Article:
Author Topic: Tool for rifling coned muzzle.  (Read 1418 times)

Offline Black Jaque Janaviac

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Re: Tool for rifling coned muzzle.
« Reply #25 on: December 09, 2018, 07:16:57 AM »
I tried rounding the edge as per Daryl's method.  Man!  I just don't get it. I've never been able to "thumb start" a patched ball.  I'm not exactly a weak guy, but it doesn't seem like I'm even close to thumb starting.  Is there more to than just taking a few grades of emory cloth on your finger and going round and round the muzzle?

Offline redheart

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Re: Tool for rifling coned muzzle.
« Reply #26 on: December 10, 2018, 09:02:37 AM »
Jack,
It looks like if you want to thumb start you are either going to need to cone your muzzle or use a looser patch and ball combination. :o

Offline M. E. Pering

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Re: Tool for rifling coned muzzle.
« Reply #27 on: December 10, 2018, 09:27:23 AM »
I highly doubt that anybody started a ball with their thumb in the 18th century.  What probably happened was a loading block was used with the ramrod, or, more likely, the butt of a knife was used to shove it into the groves of the rifling.  Just saying, that we have little evidence for coning in the 18th century, and it is likely a 19th century solution. 

I haven't used a ball starter in 25 years.  There is no historical evidence for them.  There is no historical evidence for coned barrels either until the 19th century.  That being said, we also have no evidence that some were not coned.  You cannot prove a negative.  Consider the blunderbuss, which was one of the first guns to see American shores.  It was most definitely a not coned, but an extreme funnel.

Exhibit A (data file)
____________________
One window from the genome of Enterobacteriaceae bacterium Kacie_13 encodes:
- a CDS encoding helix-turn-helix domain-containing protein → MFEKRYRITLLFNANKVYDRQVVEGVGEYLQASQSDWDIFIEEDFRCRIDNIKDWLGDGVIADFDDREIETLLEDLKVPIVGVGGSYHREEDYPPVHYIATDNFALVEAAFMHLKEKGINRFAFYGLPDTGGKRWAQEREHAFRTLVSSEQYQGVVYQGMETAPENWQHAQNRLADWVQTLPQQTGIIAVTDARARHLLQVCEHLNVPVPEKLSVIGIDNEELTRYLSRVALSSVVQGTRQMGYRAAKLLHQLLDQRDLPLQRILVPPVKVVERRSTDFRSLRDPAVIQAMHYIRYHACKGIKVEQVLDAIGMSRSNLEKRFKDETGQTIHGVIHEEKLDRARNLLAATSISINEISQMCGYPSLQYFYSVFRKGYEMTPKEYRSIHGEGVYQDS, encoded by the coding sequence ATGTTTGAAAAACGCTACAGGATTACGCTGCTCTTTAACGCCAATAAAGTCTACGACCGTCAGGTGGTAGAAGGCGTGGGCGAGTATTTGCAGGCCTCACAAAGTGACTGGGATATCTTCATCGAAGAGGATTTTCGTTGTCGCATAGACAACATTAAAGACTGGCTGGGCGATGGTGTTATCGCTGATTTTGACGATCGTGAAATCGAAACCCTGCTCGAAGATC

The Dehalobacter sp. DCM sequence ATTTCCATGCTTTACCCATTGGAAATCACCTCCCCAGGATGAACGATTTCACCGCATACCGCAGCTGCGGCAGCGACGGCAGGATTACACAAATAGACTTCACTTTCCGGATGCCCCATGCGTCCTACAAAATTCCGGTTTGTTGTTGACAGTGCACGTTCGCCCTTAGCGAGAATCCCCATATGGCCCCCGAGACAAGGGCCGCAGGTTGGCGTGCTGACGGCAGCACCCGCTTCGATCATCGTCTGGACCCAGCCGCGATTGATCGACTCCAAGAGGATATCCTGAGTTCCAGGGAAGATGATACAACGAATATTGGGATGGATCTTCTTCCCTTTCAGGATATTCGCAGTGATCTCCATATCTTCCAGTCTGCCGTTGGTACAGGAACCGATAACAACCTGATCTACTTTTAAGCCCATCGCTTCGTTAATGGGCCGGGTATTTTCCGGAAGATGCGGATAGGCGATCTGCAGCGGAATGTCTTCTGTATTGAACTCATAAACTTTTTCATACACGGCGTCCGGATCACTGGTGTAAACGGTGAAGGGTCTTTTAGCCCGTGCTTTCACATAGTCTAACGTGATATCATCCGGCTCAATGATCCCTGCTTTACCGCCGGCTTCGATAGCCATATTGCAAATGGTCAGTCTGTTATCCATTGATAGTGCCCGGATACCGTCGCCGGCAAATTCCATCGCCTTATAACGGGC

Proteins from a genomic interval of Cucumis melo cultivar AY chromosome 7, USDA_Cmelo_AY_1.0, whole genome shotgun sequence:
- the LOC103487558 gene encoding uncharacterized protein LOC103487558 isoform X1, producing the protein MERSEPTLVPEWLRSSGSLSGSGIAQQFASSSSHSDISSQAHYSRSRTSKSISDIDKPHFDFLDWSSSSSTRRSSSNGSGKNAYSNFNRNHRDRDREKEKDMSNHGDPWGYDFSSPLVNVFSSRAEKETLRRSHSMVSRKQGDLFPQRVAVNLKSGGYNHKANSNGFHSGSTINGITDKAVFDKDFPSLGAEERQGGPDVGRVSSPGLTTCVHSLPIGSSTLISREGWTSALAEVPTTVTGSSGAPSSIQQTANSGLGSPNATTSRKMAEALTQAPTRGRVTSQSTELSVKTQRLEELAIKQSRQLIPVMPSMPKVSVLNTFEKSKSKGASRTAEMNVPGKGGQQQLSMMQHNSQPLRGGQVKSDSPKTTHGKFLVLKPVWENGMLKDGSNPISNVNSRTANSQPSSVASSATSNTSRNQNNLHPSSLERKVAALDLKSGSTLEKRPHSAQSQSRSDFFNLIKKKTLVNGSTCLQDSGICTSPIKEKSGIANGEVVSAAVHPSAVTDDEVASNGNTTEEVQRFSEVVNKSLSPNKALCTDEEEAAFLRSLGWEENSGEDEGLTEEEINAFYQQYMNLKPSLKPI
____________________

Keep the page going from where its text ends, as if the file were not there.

Matt

Offline James Rogers

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Re: Tool for rifling coned muzzle.
« Reply #28 on: December 10, 2018, 03:36:48 PM »
So there's evidence of loading blocks in the 18th century?

Offline rich pierce

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Re: Tool for rifling coned muzzle.
« Reply #29 on: December 10, 2018, 04:22:41 PM »
So there's evidence of loading blocks in the 18th century?

There’s the one Kels Swan collected that some consider controversial.  I’m not sure how a loading block helps a ball load easier anyway.

Some of this is wording.  “Coned”, “relieved” etc.  On the previous page there are photos of muzzle treatments that would make loading easier and at least one was 18th century.  I’ve got an old jaeger barrel relieved about 0.020” at the muzzle.  Easy to thumb start.  The 2, mid 19th century barrels I have freshed could be thumb started even after freshing.  The nuzzle is about 0.020 larger in diameter after freshing. I kept thinking eventually the groove cutter would cut to the muzzle but no cigar.

All of this is counter-intuitive from what we “know”. Reminds me of Larry Pletcher’s actual data on flintlock ignition.  We learned things we “knew” were “wrong”.
St. Louis, Missouri

Offline Black Jaque Janaviac

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Re: Tool for rifling coned muzzle.
« Reply #30 on: December 10, 2018, 07:10:14 PM »
I tried it again last night.  Using my cut-patches-on-the-block ball block I pushed the PRB out of the block and into the muzzle using the ramrod (holding close to the base so as not to break rod).  Not exactly thumb starting, but since I need the ramrod to push the ball out of my  block it actually is just as convenient.